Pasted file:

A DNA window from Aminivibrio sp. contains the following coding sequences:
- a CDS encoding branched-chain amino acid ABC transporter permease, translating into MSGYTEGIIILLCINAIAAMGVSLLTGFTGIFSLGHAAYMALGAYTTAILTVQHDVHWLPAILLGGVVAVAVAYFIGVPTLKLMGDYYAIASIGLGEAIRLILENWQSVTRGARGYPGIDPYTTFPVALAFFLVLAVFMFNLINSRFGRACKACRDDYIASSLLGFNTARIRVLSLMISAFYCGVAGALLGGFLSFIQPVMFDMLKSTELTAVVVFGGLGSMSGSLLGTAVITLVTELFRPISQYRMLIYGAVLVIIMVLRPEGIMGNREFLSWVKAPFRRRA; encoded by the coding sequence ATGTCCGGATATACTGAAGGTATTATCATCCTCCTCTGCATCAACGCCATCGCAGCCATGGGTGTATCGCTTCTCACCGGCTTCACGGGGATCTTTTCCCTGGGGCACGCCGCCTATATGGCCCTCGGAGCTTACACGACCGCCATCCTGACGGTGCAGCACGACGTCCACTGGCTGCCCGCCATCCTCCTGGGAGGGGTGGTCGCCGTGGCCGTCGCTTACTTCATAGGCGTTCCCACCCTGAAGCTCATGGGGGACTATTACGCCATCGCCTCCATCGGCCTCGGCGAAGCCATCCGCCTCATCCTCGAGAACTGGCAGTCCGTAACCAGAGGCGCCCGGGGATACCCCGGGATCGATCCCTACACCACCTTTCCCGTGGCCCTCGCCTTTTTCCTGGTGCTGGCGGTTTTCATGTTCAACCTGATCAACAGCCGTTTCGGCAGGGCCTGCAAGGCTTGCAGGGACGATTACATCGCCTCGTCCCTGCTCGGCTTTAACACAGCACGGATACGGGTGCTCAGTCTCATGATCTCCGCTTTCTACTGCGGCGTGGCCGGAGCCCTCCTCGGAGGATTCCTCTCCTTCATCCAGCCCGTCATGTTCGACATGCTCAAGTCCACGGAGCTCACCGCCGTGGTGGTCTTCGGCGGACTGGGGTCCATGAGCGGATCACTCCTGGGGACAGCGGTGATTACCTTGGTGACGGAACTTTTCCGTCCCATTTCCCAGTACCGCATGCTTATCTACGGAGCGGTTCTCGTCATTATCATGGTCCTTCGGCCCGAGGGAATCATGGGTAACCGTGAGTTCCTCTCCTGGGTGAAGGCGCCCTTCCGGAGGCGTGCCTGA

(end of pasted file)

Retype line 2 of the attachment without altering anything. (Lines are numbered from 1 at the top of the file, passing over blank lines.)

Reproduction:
- a CDS encoding branched-chain amino acid ABC transporter permease, translating into MSGYTEGIIILLCINAIAAMGVSLLTGFTGIFSLGHAAYMALGAYTTAILTVQHDVHWLPAILLGGVVAVAVAYFIGVPTLKLMGDYYAIASIGLGEAIRLILENWQSVTRGARGYPGIDPYTTFPVALAFFLVLAVFMFNLINSRFGRACKACRDDYIASSLLGFNTARIRVLSLMISAFYCGVAGALLGGFLSFIQPVMFDMLKSTELTAVVVFGGLGSMSGSLLGTAVITLVTELFRPISQYRMLIYGAVLVIIMVLRPEGIMGNREFLSWVKAPFRRRA; encoded by the coding sequence ATGTCCGGATATACTGAAGGTATTATCATCCTCCTCTGCATCAACGCCATCGCAGCCATGGGTGTATCGCTTCTCACCGGCTTCACGGGGATCTTTTCCCTGGGGCACGCCGCCTATATGGCCCTCGGAGCTTACACGACCGCCATCCTGACGGTGCAGCACGACGTCCACTGGCTGCCCGCCATCCTCCTGGGAGGGGTGGTCGCCGTGGCCGTCGCTTACTTCATAGGCGTTCCCACCCTGAAGCTCATGGGGGACTATTACGCCATCGCCTCCATCGGCCTCGGCGAAGCCATCCGCCTCATCCTCGAGAACTGGCAGTCCGTAACCAGAGGCGCCCGGGGATACCCCGGGATCGATCCCTACACCACCTTTCCCGTGGCCCTCGCCTTTTTCCTGGTGCTGGCGGTTTTCATGTTCAACCTGATCAACAGCCGTTTCGGCAGGGCCTGCAAGGCTTGCAGGGACGATTACATCGCCTCGTCCCTGCTCGGCTTTAACACAGCACGGATACGGGTGCTCAGTCTCATGATCTCCGCTTTCTACTGCGGCGTGGCCGGAGCCCTCCTCGGAGGATTCCTCTCCTTCATCCAGCCCGTCATGTTCGACATGCTCAAGTCCACGGAGCTCACCGCCGTGGTGGTCTTCGGCGGACTGGGGTCCATGAGCGGATCACTCCTGGGGACAGCGGTGATTACCTTGGTGACGGAACTTTTCCGTCCCATTTCCCAGTACCGCATGCTTATCTACGGAGCGGTTCTCGTCATTATCATGGTCCTTCGGCCCGAGGGAATCATGGGTAACCGTGAGTTCCTCTCCTGGGTGAAGGCGCCCTTCCGGAGGCGTGCCTGA